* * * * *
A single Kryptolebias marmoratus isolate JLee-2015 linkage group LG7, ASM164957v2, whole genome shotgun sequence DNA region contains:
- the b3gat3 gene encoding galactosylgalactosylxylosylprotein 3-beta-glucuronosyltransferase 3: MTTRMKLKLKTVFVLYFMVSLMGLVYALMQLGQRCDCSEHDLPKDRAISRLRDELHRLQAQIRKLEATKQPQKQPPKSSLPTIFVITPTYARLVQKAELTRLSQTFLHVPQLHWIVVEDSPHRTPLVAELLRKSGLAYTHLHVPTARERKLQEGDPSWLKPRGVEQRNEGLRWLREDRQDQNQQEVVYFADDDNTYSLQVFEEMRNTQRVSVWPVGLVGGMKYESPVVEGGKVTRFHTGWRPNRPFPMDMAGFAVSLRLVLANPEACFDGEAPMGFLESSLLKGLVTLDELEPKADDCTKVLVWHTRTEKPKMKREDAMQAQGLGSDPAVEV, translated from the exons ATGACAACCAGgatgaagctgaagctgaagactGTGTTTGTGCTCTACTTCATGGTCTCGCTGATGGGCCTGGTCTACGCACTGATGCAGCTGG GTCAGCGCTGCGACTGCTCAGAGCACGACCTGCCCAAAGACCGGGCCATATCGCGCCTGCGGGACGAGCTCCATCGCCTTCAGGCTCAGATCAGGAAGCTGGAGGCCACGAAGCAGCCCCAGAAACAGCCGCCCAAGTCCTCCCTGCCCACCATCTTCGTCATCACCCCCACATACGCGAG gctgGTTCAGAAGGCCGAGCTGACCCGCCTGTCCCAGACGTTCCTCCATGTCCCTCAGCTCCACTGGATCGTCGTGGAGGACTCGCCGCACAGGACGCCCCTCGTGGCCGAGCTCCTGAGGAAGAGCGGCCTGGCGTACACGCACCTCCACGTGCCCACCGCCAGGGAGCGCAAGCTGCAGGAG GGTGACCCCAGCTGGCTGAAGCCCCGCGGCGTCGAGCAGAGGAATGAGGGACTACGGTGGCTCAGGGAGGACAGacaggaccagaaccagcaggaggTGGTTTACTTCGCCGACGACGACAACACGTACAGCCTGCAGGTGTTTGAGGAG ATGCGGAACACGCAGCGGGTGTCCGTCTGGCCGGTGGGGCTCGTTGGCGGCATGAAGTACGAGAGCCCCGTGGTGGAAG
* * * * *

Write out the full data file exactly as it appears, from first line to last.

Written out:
A single Kryptolebias marmoratus isolate JLee-2015 linkage group LG7, ASM164957v2, whole genome shotgun sequence DNA region contains:
- the b3gat3 gene encoding galactosylgalactosylxylosylprotein 3-beta-glucuronosyltransferase 3: MTTRMKLKLKTVFVLYFMVSLMGLVYALMQLGQRCDCSEHDLPKDRAISRLRDELHRLQAQIRKLEATKQPQKQPPKSSLPTIFVITPTYARLVQKAELTRLSQTFLHVPQLHWIVVEDSPHRTPLVAELLRKSGLAYTHLHVPTARERKLQEGDPSWLKPRGVEQRNEGLRWLREDRQDQNQQEVVYFADDDNTYSLQVFEEMRNTQRVSVWPVGLVGGMKYESPVVEGGKVTRFHTGWRPNRPFPMDMAGFAVSLRLVLANPEACFDGEAPMGFLESSLLKGLVTLDELEPKADDCTKVLVWHTRTEKPKMKREDAMQAQGLGSDPAVEV, translated from the exons ATGACAACCAGgatgaagctgaagctgaagactGTGTTTGTGCTCTACTTCATGGTCTCGCTGATGGGCCTGGTCTACGCACTGATGCAGCTGG GTCAGCGCTGCGACTGCTCAGAGCACGACCTGCCCAAAGACCGGGCCATATCGCGCCTGCGGGACGAGCTCCATCGCCTTCAGGCTCAGATCAGGAAGCTGGAGGCCACGAAGCAGCCCCAGAAACAGCCGCCCAAGTCCTCCCTGCCCACCATCTTCGTCATCACCCCCACATACGCGAG gctgGTTCAGAAGGCCGAGCTGACCCGCCTGTCCCAGACGTTCCTCCATGTCCCTCAGCTCCACTGGATCGTCGTGGAGGACTCGCCGCACAGGACGCCCCTCGTGGCCGAGCTCCTGAGGAAGAGCGGCCTGGCGTACACGCACCTCCACGTGCCCACCGCCAGGGAGCGCAAGCTGCAGGAG GGTGACCCCAGCTGGCTGAAGCCCCGCGGCGTCGAGCAGAGGAATGAGGGACTACGGTGGCTCAGGGAGGACAGacaggaccagaaccagcaggaggTGGTTTACTTCGCCGACGACGACAACACGTACAGCCTGCAGGTGTTTGAGGAG ATGCGGAACACGCAGCGGGTGTCCGTCTGGCCGGTGGGGCTCGTTGGCGGCATGAAGTACGAGAGCCCCGTGGTGGAAG